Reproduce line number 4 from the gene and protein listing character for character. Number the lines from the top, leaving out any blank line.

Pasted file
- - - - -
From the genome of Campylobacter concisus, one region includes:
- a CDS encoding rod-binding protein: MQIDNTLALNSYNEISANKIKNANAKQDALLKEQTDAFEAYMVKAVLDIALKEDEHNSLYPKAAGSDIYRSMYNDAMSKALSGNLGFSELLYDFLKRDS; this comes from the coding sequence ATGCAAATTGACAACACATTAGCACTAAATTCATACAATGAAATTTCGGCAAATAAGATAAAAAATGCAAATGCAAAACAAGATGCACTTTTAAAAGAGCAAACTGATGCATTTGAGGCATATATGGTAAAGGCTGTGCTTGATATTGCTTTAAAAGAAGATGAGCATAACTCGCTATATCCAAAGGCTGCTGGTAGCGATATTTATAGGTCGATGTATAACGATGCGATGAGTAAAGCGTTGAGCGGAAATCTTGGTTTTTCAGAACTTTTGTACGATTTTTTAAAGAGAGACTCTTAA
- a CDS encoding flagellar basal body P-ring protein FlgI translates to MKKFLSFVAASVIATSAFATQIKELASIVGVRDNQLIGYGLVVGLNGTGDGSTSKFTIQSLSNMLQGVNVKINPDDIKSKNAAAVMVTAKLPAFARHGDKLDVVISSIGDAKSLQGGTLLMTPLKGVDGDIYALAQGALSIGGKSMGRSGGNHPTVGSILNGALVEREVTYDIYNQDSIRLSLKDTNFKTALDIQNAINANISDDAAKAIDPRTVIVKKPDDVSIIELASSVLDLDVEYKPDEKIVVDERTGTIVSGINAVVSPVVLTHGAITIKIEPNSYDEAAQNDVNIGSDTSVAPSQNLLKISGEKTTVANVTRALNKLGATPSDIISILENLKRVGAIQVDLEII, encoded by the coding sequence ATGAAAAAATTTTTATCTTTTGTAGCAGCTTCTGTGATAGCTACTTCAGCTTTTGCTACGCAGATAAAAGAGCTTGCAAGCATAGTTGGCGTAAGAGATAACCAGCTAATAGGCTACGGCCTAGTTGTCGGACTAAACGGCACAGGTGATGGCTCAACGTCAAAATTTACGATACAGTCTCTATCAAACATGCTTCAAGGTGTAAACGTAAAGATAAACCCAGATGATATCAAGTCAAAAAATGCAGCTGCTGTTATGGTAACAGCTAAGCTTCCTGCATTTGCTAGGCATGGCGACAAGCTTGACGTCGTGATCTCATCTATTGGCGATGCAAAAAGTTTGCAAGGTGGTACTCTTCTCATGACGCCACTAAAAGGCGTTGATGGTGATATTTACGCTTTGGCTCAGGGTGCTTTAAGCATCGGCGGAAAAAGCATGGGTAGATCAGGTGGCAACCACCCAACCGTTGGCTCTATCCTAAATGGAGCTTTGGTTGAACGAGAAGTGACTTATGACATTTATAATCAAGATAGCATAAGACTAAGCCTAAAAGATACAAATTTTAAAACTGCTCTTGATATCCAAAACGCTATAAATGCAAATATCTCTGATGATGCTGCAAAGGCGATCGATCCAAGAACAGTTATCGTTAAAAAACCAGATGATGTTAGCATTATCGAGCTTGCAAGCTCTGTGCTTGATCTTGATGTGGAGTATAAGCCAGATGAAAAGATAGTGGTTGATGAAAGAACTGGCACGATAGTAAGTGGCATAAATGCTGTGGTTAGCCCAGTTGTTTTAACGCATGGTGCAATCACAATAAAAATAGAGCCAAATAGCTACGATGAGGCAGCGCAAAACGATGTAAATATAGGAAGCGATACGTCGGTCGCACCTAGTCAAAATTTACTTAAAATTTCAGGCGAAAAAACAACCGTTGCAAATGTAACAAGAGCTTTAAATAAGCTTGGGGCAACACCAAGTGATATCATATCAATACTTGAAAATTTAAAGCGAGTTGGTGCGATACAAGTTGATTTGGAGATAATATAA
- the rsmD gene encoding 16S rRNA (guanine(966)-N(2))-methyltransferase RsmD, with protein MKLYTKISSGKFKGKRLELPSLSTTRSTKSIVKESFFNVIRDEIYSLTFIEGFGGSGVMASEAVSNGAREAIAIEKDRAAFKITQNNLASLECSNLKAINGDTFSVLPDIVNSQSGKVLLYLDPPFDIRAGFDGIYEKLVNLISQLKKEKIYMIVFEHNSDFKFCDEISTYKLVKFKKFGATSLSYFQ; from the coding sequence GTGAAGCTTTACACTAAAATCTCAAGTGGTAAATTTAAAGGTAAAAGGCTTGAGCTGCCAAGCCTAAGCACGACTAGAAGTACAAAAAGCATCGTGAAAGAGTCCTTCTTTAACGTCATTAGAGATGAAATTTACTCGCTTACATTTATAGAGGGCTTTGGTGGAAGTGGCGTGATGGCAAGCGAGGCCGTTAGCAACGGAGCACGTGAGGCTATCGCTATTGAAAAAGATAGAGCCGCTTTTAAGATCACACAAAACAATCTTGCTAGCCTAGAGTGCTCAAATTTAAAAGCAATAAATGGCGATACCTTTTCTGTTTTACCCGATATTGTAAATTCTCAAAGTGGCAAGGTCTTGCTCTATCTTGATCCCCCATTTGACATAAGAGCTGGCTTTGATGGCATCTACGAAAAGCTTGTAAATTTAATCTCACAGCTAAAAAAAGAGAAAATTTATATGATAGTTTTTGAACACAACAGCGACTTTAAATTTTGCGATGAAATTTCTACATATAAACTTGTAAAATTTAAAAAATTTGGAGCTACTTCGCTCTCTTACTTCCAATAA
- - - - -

- the rsmD gene encoding 16S rRNA (guanine(966)-N(2))-methyltransferase RsmD, with protein MKLYTKISSGKFKGKRLELPSLSTTRSTKSIVKESFFNVIRDEIYSLTFIEGFGGSGVMASEAVSNGAREAIAIEKDRAAFKITQNNLASLECSNLKAINGDTFSVLPDIVNSQSGKVLLYLDPPFDIRAGFDGIYEKLVNLISQLKKEKIYMIVFEHNSDFKFCDEISTYKLVKFKKFGATSLSYFQ; from the coding sequence GTGAAGCTTTACACTAAAATCTCAAGTGGTAAATTTAAAGGTAAAAGGCTTGAGCTGCCAAGCCTAAGCACGACTAGAAGTACAAAAAGCATCGTGAAAGAGTCCTTCTTTAACGTCATTAGAGATGAAATTTACTCGCTTACATTTATAGAGGGCTTTGGTGGAAGTGGCGTGATGGCAAGCGAGGCCGTTAGCAACGGAGCACGTGAGGCTATCGCTATTGAAAAAGATAGAGCCGCTTTTAAGATCACACAAAACAATCTTGCTAGCCTAGAGTGCTCAAATTTAAAAGCAATAAATGGCGATACCTTTTCTGTTTTACCCGATATTGTAAATTCTCAAAGTGGCAAGGTCTTGCTCTATCTTGATCCCCCATTTGACATAAGAGCTGGCTTTGATGGCATCTACGAAAAGCTTGTAAATTTAATCTCACAGCTAAAAAAAGAGAAAATTTATATGATAGTTTTTGAACACAACAGCGACTTTAAATTTTGCGATGAAATTTCTACATATAAACTTGTAAAATTTAAAAAATTTGGAGCTACTTCGCTCTCTTACTTCCAATAA